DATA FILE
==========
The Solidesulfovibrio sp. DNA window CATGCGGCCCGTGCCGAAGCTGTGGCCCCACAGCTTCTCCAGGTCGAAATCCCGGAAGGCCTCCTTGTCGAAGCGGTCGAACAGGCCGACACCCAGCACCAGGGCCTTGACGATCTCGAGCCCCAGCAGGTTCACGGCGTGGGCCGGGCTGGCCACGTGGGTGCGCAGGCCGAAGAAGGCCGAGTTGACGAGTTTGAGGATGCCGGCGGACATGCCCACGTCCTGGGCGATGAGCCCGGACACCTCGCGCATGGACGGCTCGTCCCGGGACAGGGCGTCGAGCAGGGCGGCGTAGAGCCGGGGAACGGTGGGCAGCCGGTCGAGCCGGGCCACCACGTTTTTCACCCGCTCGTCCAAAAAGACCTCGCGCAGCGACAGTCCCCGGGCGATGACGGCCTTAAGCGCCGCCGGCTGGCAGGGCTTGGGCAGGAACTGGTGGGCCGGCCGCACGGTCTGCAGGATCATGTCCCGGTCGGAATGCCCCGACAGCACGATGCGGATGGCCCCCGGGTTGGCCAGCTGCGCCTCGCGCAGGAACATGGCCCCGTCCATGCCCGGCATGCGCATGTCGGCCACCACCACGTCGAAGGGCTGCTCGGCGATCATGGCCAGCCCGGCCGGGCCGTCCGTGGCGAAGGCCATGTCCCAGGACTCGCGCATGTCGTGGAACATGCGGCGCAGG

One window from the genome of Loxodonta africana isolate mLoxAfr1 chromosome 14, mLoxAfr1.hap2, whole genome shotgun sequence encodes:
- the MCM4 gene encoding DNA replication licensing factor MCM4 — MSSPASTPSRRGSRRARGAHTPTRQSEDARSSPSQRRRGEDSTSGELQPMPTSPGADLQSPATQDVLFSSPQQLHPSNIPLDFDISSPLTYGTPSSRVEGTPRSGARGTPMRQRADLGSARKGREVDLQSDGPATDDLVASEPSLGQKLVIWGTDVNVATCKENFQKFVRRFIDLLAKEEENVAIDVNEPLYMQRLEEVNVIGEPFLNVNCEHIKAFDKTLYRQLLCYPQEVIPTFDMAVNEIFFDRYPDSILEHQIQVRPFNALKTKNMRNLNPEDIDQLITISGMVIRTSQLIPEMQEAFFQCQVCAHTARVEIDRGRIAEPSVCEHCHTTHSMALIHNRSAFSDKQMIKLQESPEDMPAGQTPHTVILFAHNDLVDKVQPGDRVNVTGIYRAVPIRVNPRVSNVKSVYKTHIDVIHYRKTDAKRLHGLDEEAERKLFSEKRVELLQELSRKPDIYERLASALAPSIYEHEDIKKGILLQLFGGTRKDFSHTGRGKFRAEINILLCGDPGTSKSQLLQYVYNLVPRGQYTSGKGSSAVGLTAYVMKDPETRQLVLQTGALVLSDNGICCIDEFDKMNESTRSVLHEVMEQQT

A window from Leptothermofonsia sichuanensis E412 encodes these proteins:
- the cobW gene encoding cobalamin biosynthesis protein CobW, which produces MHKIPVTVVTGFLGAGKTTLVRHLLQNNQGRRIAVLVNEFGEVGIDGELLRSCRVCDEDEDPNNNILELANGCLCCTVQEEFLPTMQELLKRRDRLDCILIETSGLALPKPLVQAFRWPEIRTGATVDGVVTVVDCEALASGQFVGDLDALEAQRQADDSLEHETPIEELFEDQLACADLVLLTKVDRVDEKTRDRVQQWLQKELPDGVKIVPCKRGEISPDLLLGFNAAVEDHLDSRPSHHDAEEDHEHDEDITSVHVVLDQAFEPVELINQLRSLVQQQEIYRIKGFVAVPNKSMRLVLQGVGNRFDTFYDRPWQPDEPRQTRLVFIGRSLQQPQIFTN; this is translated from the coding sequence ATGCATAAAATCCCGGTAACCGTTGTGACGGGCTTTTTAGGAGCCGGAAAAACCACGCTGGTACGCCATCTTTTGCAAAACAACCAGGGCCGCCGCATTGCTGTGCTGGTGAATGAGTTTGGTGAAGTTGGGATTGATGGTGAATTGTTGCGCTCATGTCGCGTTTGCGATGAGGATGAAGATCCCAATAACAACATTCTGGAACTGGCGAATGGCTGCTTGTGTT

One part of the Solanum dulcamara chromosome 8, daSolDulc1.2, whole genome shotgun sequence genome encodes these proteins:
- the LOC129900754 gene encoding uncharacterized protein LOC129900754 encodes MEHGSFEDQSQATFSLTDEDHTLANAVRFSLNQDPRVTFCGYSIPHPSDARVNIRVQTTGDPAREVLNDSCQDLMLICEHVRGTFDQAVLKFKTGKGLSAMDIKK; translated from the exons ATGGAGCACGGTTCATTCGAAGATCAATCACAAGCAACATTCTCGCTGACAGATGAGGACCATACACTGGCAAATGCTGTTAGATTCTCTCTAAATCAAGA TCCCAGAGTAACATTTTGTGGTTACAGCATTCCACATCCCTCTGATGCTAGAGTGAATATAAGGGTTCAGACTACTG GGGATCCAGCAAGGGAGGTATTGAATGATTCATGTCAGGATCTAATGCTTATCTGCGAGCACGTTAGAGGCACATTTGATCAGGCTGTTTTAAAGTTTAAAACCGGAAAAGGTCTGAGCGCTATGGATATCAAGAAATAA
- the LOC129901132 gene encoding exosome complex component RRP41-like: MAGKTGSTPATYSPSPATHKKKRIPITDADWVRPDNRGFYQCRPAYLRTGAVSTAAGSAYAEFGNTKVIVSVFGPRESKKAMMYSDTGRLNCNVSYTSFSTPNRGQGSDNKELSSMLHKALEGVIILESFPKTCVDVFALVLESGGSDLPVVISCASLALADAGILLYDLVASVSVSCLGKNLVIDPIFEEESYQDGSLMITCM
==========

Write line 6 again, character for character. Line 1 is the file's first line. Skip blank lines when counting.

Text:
One part of the Solanum dulcamara chromosome 8, daSolDulc1.2, whole genome shotgun sequence genome encodes these proteins: